Fact check: Do gun regulations result in higher crime? - KAIT Jonesboro, AR - Region 8 News, weather, sports

Fact check: Do gun regulations result in higher crime?

(Source: AP) (Source: AP)
(Source: 3TV/CBS 5) (Source: 3TV/CBS 5)

You hear it after just about every mass shooting.

"The only thing that stops a bad guy with a gun is a good guy with a gun."

Gun rights advocates, including the National Rifle Association and its allies in Congress and in state capitols across the country, use that statement to justify loosening firearms restrictions.

They often point to violence in cities like Chicago to make their point. Illinois has among the country's strictest gun ownership regulations, but murders in Chicago consistently make headlines.

"How well do firearms regulations work?" gun rights advocates ask. "Just look at Chicago," is their answer.

It is a neat and tidy Q and A, which appears to serve the NRA's purpose -- demonstrating that gun ownership regulations make it harder for good guys to get guns without affecting the ability for bad guys to get guns. The result? Carnage in the streets.

The problem is that scenario is misleading at best.

[MORE: CBS 5 Investigates]

According to the Centers for Disease Control and Prevention's Firearms Mortality database, Illinois actually has fewer firearms deaths than the national average - 9.5 per 100,000 residents. The national average is 11.1 deaths per 100,000.

If you take a look at the entire database, you get a more expanded, and some would say eye-opening view. States that are known for their gun control laws, like Massachusetts, New York and California, have lower firearms death rates than so-called "gun friendly" states like Arizona, Missouri, Wyoming and Alaska.

[Continue reading]

[INFOGRAM: Firearm mortality by state]

"We know that stronger gun laws result in fewer deaths by guns," said Geneva Haber, with Moms Demand Action for Gun Sense in America.

But Haber admits: that message often gets drowned out by the pro-gun lobby and its allies.

"I definitely can pinpoint the NRA as perpetuating this myth," said Haber.

One example from the CDC report compares New York to Arizona. In 2015, which is the most recent year for which data is available, the entire state of New York reported 849 gun deaths. That includes murders, suicides and accidents. During the same year, Arizona reported 970 gun deaths. That means a state with one-third the population of New York had more gun deaths than New York.

[RELATED: Guns in the home can create hazards for kids, adults alike]

The difference between the two states is that it is nearly impossible to legally purchase a firearm in New York. It's not totally impossible, but practically speaking, it's very tough. In Arizona, CBS 5 Investigates legally bought a semiautomatic handgun on the street last year in less than five minutes. No background check required.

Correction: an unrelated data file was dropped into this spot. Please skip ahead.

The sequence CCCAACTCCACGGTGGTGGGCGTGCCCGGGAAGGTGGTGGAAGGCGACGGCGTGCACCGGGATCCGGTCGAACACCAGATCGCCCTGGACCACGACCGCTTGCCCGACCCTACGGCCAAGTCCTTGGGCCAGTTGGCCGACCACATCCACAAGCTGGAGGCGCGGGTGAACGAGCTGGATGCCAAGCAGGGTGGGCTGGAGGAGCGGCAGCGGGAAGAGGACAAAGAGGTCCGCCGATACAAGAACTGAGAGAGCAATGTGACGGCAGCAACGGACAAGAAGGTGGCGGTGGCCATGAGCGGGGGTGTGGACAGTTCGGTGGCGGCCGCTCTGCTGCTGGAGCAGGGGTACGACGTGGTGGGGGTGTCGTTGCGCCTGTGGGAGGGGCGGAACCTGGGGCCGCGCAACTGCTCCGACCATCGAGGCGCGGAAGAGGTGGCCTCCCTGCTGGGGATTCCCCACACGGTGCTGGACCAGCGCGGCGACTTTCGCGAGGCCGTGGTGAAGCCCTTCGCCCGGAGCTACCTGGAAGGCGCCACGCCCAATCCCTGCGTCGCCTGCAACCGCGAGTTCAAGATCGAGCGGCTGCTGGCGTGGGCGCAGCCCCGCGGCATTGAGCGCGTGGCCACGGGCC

[READ MORE: CBS 5 Investigates gun sales on Valley streets]


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Morgan  LoewMorgan Loew is an investigative reporter at CBS 5 News. His career has taken him to every corner of the state, lots of corners in the United States, and some far-flung corners of the globe.

Click to learn more about Morgan .

Morgan Loew
CBS 5 Investigates

Morgan’s past assignments include covering the invasion of Iraq, human smuggling in Mexico, vigilantes on the border and Sheriff Arpaio in Maricopa County. His reports have appeared or been featured on CBS News, CNN, NBC News, MSNBC and NPR.

Morgan’s peers have recognized his work with 11 Rocky Mountain Emmy Awards , two regional Edward R. Murrow Awards for investigative reporting, an SPJ First Amendment Award and a commendation from the Humane Society of the United States. Last fall, Morgan was inducted into the National Academy of Television Arts and Sciences Silver Circle, in recognition of 25 years of contribution to the television industry in Arizona.

Morgan is a graduate of the University of Arizona journalism school and Concord Law School. He is the president of the Arizona First Amendment Coalition and teaches media law and TV news reporting at ASU’s Walter Cronkite School of Journalism and Mass Communication.

When he’s not out looking for the next big news story, Morgan enjoys hiking, camping, cheering for the Arizona Wildcats and spending time with his family at their southern Arizona ranch.

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